Lessons from the Auto Rescue, 10 Years Later

Sometimes, swift and forceful government intervention in the private sector is the only way out of a crisis

Originally appeared in the New York Times.

Almost exactly 10 years ago, President Barack Obama went before the nation to unveil an urgent overhaul of the nation’s automobile industry.

The financial crisis and plummeting economy had swept America’s already fragile carmakers into an existential crisis. Unaided, a complete collapse of the sector, including its many suppliers and dealers, was inevitable. At Mr. Obama’s instruction, the auto task force, which I led, administered a strong dose of tough medicine.

The ensuing turnaround was remarkable. Vehicle sales, which had fallen nearly in half, bounded back, reaching an 18 million pace in late 2017. Massive losses became massive profits. Employment across the sector, which had fallen to 623,000, has grown to a million Americans.

In acting so muscularly, Mr. Obama defied both conservative critics and public sentiment. A poll in October 2009 showed that 54 percent of Americans opposed government help for the industry.

That, too, has flipped. By 2012, 56 percent of Americans supported the help given to the car companies. And little has been heard from the loud voices that denounced Mr. Obama for reaching forcefully into the private sector.

While we didn’t get everything right, I came away from the job with some pre-existing views reinforced and some new lessons learned:

Lesson One: As successful as our private enterprise system has been, the auto crisis and, for that matter, the entire financial crisis reminded me that government has an important role to play in overseeing business.

In normal times, capitalism needs supervision to ensure that companies compete fairly, don’t take advantage of workers and produce safe products, to name just a few examples. In extraordinary times, such as when markets fail, government can prudently step in with salutary effects.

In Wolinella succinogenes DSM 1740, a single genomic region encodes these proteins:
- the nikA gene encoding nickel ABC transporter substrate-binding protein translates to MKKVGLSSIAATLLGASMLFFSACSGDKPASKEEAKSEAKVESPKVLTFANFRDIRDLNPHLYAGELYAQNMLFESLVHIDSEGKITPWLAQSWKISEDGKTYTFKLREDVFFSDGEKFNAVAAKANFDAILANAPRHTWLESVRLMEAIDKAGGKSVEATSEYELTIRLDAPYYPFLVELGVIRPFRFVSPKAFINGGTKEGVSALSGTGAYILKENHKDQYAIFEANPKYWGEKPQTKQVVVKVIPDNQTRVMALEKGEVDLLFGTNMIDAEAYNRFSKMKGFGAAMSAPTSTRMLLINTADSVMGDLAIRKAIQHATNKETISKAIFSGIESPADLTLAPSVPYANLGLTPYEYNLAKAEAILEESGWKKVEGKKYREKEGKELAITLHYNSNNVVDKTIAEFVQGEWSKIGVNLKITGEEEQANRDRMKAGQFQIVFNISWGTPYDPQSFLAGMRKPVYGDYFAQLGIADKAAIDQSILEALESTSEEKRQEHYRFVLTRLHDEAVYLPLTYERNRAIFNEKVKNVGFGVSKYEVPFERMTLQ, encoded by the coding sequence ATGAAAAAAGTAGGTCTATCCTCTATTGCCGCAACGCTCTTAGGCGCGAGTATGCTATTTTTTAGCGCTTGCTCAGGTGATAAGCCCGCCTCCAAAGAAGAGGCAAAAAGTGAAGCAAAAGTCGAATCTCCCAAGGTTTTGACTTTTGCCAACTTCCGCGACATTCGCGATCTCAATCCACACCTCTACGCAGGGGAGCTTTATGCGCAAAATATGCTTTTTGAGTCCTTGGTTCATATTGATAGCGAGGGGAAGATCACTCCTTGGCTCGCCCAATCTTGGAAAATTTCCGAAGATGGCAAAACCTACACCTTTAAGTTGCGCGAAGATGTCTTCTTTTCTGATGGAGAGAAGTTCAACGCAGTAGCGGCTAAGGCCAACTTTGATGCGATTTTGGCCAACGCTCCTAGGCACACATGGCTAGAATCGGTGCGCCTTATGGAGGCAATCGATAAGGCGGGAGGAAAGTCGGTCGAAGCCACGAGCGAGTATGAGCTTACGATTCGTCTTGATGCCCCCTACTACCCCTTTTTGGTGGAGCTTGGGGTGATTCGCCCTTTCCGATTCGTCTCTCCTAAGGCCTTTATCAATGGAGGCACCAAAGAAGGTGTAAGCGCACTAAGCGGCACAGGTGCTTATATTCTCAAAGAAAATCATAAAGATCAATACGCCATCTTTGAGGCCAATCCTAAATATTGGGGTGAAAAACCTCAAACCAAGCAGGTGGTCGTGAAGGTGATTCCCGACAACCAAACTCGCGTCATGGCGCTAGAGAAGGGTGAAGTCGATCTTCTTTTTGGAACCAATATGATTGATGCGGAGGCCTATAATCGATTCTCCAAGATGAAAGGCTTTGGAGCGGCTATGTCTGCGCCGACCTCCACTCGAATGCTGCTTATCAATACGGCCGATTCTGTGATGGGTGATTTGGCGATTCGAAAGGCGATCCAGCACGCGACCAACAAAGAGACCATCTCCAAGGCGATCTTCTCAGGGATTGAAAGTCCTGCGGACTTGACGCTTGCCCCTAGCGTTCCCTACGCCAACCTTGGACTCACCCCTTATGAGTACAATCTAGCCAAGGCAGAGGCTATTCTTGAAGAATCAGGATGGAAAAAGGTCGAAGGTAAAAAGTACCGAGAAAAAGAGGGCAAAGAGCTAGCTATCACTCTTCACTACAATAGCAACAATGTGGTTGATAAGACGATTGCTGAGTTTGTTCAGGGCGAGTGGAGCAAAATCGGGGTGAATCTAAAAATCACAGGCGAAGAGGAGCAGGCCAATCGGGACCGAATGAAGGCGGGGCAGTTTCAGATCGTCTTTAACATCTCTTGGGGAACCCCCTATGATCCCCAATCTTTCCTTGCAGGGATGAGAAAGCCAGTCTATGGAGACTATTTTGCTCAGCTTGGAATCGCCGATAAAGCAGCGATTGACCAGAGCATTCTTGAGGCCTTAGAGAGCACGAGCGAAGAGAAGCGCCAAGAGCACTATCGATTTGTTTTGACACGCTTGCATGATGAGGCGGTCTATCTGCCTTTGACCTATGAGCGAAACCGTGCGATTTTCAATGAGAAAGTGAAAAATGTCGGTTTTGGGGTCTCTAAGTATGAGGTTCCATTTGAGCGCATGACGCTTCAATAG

That was the case in 2009. Without help from Washington, the collapse in auto sales would have exhausted General Motors’s and Chrysler’s cash reserves, forcing them to close their doors, lay off all their workers and liquidate.

The collateral damage would have been vast; perhaps a million Americans would have lost their jobs, at least in the short run, at a time when unemployment was already nearing 10 percent. Our critics said we should let private capital handle it. But in those terrifying days, not a penny of private money would have been made available to the auto sector.

Lesson Two: Saving American companies is not necessarily the same thing as saving American jobs. Yes, domestic employment in the auto sector has recovered nicely. But the number of Mexican autoworkers has grown even faster.

That’s because workers in Mexico and elsewhere have become more productive while wages have stayed relatively low. Pressure remains on auto companies, with their persistently low margins, to shift jobs offshore.

Lesson Three: Our system of government does not make speedy, effective interventions of this sort easy. In providing capital to the auto sector, we were lucky to have access to the $700 billion fund passed by Congress to rescue the financial system, and so was the George W. Bush administration, which wisely provided emergency bridge loans in December 2008.

Without that, I am convinced that the failure of at least one major auto company would have had been required to get Congress to act expeditiously. In 1979, when Chrysler previously requested emergency aid, it took five months for Congress to approve $1.5 billion in rescue loans and an additional six months for Chrysler to meet the numerous conditions that Congress imposed before the company could receive its first tranche of funds.

Lesson Four: Solving an existential crisis is best done without political pressure. Even under truth serum, I would affirm the president’s decision to insulate our team from the lobbying of innumerable special interests, some of which had been major supporters during his election campaign just a few months earlier.

Lesson Five: Management matters. Why did General Motors and Chrysler almost vaporize while Ford, although struggling, never needed help from the auto task force? Largely because Ford had better leadership that had anticipated the downturn and prepared for it.

In my 35 years working with companies, I have repeatedly been struck by the transformational impact that a single individual can have on a business, even on a massive multinational corporation with hundreds of thousands of employees.

Happily, governance at General Motors is much improved, and in Mary Barra, the company has a first-rate chief executive.

Lesson Six: Success can be transitory. Today, it is Ford that is struggling. And all automakers are facing profound changes, some of which were not even a glimmer on the horizon in 2009. During my time at the Treasury Department, we heard a bit about electric cars, but to my recollection, the words “autonomous driving” and “ride sharing” were never uttered.

Far from its ostrichlike behavior in the years before the rescue, the American auto industry appears to have taken this lesson to heart, particularly in prescient moves like General Motors’ decision to move early into self-driving car technology.

For the sake of all Americans, let’s hope that the lessons of the industry’s near-death experience a decade ago remain fresh.